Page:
That this is so reflects, in part, the peculiar nature of American Jewry; its own fundamental character is voluntary. In a sense, all American Jews are Jews by choice; people who are born Jews must choose to remain active Jews by such actions as choosing a marital partner, joining a synagogue or Jewish organization, and making other similar choices. There are no legal, and weakened religious, familial, and cultural forces that seek, reward, and support such a voluntary choice to remain a Jew. Thus the unique conditions of contemporary American Jewish culture have contributed to making born-Jews appreciate the validation of their religious lives by Jews-by-choice.

There are other aspects of the general religious culture of America that also contributed to a climate in which Jews-by-choice would be welcomed by Jews-by-birth. The rise of ethnicity as a socially approved organizing principle for defining identity has made Jews more willing to identify themselves and to be identified in the society as Jews. The self-confidence that emerged from this ethnic identification, which was dramatically supplemented by a pride that emerged from an identification with the efforts of the people of Israel, allowed American Jews to feel more comfortable in America, to put the American anti-Semitism of the 1920s, 1930s, and 1940s behind them, and even, to use a commercial metaphor uniquely applicable to America, to place their product up for sale alongside the other religious products already available in the marketplace of religious ideas.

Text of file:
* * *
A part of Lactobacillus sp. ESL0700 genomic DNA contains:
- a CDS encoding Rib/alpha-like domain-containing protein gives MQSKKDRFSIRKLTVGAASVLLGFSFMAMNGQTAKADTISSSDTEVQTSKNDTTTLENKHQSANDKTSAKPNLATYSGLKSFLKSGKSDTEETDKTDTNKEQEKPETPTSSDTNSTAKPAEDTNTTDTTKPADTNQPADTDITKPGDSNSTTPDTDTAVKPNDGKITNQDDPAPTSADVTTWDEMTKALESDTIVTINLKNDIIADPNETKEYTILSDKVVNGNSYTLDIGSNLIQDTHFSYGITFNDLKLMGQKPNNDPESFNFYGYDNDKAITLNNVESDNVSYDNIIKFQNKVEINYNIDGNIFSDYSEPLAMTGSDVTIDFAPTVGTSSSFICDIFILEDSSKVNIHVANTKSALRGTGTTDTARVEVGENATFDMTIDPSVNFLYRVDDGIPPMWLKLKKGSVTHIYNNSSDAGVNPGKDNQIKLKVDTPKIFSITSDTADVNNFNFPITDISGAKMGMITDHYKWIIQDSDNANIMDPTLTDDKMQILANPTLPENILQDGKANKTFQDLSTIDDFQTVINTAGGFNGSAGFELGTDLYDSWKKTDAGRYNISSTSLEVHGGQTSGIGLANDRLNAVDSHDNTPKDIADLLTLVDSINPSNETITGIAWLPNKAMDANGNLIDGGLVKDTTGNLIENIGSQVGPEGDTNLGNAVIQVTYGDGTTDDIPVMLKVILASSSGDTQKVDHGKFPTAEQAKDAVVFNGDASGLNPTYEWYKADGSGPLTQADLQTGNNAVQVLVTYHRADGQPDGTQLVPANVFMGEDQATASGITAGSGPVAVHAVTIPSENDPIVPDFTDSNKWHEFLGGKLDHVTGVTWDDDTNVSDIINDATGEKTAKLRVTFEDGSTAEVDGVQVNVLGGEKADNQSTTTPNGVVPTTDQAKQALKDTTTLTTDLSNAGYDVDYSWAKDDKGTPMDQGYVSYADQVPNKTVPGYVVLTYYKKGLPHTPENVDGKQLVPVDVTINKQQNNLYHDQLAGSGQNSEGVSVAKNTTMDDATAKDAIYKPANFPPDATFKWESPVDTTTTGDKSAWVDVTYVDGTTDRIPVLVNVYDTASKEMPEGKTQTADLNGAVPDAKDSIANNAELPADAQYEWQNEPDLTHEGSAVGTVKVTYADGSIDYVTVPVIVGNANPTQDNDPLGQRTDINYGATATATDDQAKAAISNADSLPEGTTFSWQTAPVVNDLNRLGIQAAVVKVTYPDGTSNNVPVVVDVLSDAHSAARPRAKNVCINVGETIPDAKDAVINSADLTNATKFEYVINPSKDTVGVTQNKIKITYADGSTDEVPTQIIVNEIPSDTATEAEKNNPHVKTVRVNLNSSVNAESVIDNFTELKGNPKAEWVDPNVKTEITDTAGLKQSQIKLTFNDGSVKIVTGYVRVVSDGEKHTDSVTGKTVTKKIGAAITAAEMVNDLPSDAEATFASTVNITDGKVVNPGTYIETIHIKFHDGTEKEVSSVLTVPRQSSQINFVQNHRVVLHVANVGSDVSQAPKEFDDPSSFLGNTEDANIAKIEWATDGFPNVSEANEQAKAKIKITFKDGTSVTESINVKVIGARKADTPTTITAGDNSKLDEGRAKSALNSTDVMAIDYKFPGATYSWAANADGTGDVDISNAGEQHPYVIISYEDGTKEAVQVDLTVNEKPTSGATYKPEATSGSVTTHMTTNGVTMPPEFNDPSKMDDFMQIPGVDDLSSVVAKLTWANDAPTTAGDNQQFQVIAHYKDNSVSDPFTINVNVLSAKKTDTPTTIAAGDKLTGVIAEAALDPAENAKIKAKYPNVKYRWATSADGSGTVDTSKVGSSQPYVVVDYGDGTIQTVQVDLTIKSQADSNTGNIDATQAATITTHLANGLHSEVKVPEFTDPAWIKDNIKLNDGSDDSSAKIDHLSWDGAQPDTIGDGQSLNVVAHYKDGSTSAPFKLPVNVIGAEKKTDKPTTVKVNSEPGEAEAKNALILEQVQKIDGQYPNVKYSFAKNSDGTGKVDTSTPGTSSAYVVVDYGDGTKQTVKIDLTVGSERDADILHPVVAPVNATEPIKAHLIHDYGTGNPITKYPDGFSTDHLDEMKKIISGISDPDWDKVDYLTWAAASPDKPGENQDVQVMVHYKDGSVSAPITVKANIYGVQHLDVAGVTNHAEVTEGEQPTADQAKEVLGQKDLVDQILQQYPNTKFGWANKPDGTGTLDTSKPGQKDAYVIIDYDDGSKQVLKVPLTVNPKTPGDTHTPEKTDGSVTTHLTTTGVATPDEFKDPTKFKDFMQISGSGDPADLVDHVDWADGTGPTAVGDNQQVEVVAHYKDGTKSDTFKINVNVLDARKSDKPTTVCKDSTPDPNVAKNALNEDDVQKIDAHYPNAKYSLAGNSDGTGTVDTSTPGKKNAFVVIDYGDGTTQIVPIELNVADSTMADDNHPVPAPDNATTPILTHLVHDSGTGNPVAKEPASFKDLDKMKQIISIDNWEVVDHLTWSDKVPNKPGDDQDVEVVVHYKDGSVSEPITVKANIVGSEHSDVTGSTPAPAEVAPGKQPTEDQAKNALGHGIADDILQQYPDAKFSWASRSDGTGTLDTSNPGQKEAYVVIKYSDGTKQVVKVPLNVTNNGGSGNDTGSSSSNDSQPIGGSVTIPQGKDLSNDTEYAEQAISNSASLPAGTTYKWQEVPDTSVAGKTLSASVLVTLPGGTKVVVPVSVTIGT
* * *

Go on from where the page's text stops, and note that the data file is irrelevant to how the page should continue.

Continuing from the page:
Additionally, an important part of the American religious scene in the 1970s and 1980s had been the visibility of cult groups and evangelical ministers popular in the American media. The religious fervor of both the cults and the evangelicals was complemented by their open desire to convert others to their beliefs and way of life. Their beliefs and activities increased the legitimacy of conversion in American culture, including conversion to Judaism. In addition, the cultic and Christian efforts prompted a defensive response against their conversionary overtures in the Jewish community. The increase in acceptance of conversion can in this sense in part be seen as an ironic acceptance of the aim (but not the tactics) of those whom they saw as posing a religious threat; welcoming converts became a way of fighting religious fire with religious fire.

Beyond these and other social and internal communal reasons, the attitude of American Jews has been changed by the converts themselves. They have spoken out in forums, on television, in books, in synagogues, and in uncountable conversations, arguments, fights, and tear-filled pleas. They have requested acceptance, and have frequently gotten it.

Changing Attitudes Move Rabbinical Leaders to Create Outreach Programs